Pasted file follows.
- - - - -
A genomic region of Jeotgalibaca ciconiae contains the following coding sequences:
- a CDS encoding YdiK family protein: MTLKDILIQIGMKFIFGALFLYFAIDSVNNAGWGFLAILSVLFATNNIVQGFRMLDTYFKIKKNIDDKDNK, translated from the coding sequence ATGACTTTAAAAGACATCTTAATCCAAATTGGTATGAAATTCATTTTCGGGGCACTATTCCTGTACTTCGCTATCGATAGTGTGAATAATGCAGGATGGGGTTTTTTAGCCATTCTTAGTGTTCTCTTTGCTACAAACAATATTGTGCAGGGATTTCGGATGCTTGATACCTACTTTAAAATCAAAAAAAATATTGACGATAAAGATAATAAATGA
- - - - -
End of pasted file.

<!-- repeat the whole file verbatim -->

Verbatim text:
A genomic region of Jeotgalibaca ciconiae contains the following coding sequences:
- a CDS encoding YdiK family protein: MTLKDILIQIGMKFIFGALFLYFAIDSVNNAGWGFLAILSVLFATNNIVQGFRMLDTYFKIKKNIDDKDNK, translated from the coding sequence ATGACTTTAAAAGACATCTTAATCCAAATTGGTATGAAATTCATTTTCGGGGCACTATTCCTGTACTTCGCTATCGATAGTGTGAATAATGCAGGATGGGGTTTTTTAGCCATTCTTAGTGTTCTCTTTGCTACAAACAATATTGTGCAGGGATTTCGGATGCTTGATACCTACTTTAAAATCAAAAAAAATATTGACGATAAAGATAATAAATGA